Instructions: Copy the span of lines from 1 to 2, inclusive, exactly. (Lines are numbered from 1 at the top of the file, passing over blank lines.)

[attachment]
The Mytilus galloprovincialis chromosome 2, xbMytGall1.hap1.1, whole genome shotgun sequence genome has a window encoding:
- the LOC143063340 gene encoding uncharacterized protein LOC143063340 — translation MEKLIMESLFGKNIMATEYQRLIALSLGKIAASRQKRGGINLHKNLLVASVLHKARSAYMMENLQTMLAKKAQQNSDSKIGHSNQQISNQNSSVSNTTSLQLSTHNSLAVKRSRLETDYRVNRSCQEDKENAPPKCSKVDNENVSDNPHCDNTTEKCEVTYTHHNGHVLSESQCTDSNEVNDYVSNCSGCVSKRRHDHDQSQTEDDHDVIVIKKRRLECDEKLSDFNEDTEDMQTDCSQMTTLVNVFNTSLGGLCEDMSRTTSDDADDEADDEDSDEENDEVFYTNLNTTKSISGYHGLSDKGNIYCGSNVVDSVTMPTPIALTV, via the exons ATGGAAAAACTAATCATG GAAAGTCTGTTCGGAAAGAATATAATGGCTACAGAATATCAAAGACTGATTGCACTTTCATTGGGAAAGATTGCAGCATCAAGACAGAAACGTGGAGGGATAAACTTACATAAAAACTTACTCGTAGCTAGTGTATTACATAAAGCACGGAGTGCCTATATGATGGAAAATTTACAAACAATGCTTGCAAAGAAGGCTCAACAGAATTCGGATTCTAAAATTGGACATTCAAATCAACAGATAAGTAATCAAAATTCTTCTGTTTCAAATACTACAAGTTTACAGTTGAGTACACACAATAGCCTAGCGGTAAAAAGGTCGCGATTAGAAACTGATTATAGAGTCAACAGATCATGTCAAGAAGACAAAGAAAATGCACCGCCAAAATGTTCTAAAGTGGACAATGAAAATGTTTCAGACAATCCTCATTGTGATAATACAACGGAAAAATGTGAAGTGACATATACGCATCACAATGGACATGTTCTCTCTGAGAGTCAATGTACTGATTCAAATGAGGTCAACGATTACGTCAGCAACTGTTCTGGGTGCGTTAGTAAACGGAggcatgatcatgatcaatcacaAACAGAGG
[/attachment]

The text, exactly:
The Mytilus galloprovincialis chromosome 2, xbMytGall1.hap1.1, whole genome shotgun sequence genome has a window encoding:
- the LOC143063340 gene encoding uncharacterized protein LOC143063340 — translation MEKLIMESLFGKNIMATEYQRLIALSLGKIAASRQKRGGINLHKNLLVASVLHKARSAYMMENLQTMLAKKAQQNSDSKIGHSNQQISNQNSSVSNTTSLQLSTHNSLAVKRSRLETDYRVNRSCQEDKENAPPKCSKVDNENVSDNPHCDNTTEKCEVTYTHHNGHVLSESQCTDSNEVNDYVSNCSGCVSKRRHDHDQSQTEDDHDVIVIKKRRLECDEKLSDFNEDTEDMQTDCSQMTTLVNVFNTSLGGLCEDMSRTTSDDADDEADDEDSDEENDEVFYTNLNTTKSISGYHGLSDKGNIYCGSNVVDSVTMPTPIALTV, via the exons ATGGAAAAACTAATCATG GAAAGTCTGTTCGGAAAGAATATAATGGCTACAGAATATCAAAGACTGATTGCACTTTCATTGGGAAAGATTGCAGCATCAAGACAGAAACGTGGAGGGATAAACTTACATAAAAACTTACTCGTAGCTAGTGTATTACATAAAGCACGGAGTGCCTATATGATGGAAAATTTACAAACAATGCTTGCAAAGAAGGCTCAACAGAATTCGGATTCTAAAATTGGACATTCAAATCAACAGATAAGTAATCAAAATTCTTCTGTTTCAAATACTACAAGTTTACAGTTGAGTACACACAATAGCCTAGCGGTAAAAAGGTCGCGATTAGAAACTGATTATAGAGTCAACAGATCATGTCAAGAAGACAAAGAAAATGCACCGCCAAAATGTTCTAAAGTGGACAATGAAAATGTTTCAGACAATCCTCATTGTGATAATACAACGGAAAAATGTGAAGTGACATATACGCATCACAATGGACATGTTCTCTCTGAGAGTCAATGTACTGATTCAAATGAGGTCAACGATTACGTCAGCAACTGTTCTGGGTGCGTTAGTAAACGGAggcatgatcatgatcaatcacaAACAGAGG